Fig 3. Expression of HA-tagged candidates for interaction with BHMT.

Several proteins identified as potential targets for BHMT interaction during yeast two-hybrid and AP-MS screenings were cloned into pCMV-HA and expressed in several cell lines to verify their molecular size. The figure shows representative images of anti-HA immunoblots of those HA-tagged proteins exhibiting the correct size upon expression in Cos7 cells; the molecular weight of the standards is indicated on the side of each blot. HPD (P32755), 4-hydroxyphenylpyruvic acid dioxygenase; MATα1, methionine adenosyltransferase α1; Q4V8C1, RGD1306462 protein; P27791, cAMP-dependent protein kinase catalytic subunit alpha; P60711, actin cytoplasmic 1; B4F7A9, casein kinase 2 alpha2; P63159, high mobility group protein B1; P04256, heterogeneous nuclear ribonucleoprotein A1; MATα2, methionine adenosyltransferase α2; P63018, heat shock cognate 71 kDa protein; P62961, nuclease-sensitive element-binding protein 1; P14659, heat shock-related 70 kDa protein 2; ALDOB (P00884), aldolase B; Q5XIQ3, CXXC-type zinc finger protein 5.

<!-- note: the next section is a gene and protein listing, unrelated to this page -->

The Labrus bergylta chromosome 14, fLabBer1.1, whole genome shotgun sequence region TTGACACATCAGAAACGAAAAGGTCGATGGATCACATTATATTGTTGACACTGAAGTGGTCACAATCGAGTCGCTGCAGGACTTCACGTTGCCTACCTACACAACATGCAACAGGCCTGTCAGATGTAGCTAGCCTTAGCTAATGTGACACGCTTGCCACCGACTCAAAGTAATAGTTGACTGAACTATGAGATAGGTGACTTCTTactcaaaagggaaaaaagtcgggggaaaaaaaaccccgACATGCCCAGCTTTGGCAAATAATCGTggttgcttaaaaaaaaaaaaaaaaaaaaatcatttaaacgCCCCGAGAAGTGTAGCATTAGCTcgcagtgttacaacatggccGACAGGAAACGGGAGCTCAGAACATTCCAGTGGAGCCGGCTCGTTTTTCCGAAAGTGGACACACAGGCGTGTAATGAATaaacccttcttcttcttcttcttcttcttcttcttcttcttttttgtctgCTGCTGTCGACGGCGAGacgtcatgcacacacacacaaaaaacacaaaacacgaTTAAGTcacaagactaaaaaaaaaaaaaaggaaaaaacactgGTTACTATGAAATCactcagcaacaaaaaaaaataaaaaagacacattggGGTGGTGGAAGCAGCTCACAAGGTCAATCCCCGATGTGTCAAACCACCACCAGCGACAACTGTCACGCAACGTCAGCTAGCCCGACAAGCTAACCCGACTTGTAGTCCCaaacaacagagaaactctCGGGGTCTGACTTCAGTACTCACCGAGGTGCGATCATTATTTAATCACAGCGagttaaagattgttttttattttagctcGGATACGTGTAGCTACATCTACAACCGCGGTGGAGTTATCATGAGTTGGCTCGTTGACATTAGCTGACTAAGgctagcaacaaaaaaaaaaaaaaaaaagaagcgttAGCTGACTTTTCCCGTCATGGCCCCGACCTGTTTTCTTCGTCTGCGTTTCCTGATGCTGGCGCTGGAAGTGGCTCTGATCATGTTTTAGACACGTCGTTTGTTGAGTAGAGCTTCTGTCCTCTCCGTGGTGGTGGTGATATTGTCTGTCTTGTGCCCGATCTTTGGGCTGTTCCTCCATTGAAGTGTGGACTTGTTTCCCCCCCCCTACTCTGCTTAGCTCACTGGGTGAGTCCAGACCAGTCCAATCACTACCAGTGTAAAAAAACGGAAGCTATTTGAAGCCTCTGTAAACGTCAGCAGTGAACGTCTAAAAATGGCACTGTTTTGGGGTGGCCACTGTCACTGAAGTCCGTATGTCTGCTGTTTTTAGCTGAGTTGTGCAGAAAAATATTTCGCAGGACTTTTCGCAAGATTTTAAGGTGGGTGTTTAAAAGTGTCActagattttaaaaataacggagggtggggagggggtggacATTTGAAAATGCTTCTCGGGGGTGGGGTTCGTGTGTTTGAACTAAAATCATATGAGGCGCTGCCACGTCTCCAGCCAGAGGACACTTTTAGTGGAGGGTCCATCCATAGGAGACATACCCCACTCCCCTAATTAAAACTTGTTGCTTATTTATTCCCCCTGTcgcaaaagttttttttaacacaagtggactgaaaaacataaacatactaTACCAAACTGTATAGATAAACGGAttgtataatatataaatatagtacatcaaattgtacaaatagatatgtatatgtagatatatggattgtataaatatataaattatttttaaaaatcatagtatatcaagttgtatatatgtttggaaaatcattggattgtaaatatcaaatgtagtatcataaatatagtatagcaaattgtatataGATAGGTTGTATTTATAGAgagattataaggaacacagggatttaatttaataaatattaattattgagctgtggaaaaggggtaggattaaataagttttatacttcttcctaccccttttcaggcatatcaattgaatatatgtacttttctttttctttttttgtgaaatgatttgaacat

First, we concentrated on preys of the methionine cycle that were found by AP-MS, specifically the catalytic subunits of methionine adenosyltransferases (MATs), which are directly linked to BHMT function as consumers of methionine. Anti-FLAG immunoprecipitation from cotransfected cells allowed recovery of HA-MATα1, whereas a nonspecific background was found in immunoprecipitates of control cells overexpressing only HA-MATα1 (Fig 4). Changes in the composition of the buffers (e.g. salt concentration, detergents) did not reduce this background. Quantification of the HA-signals in the inputs and immunoprecipitates was carried out and their ratio (IP/input) calculated to correct for differences in expression between samples. This ratio was also significantly higher for coimmunoprecipitates, thus confirming the BHMT/MATα1 interaction. When the same procedure was used with HA-MATα2, coimmunoprecipitation with FLAG-BHMT was also detected, but a higher background was consistently observed, which is favored by the higher HA-MATα2 expression levels obtained in control cells (Fig 5). Nevertheless, the difference between the calculated IP/input ratios was significant, also validating the BHMT/MATα2 interaction.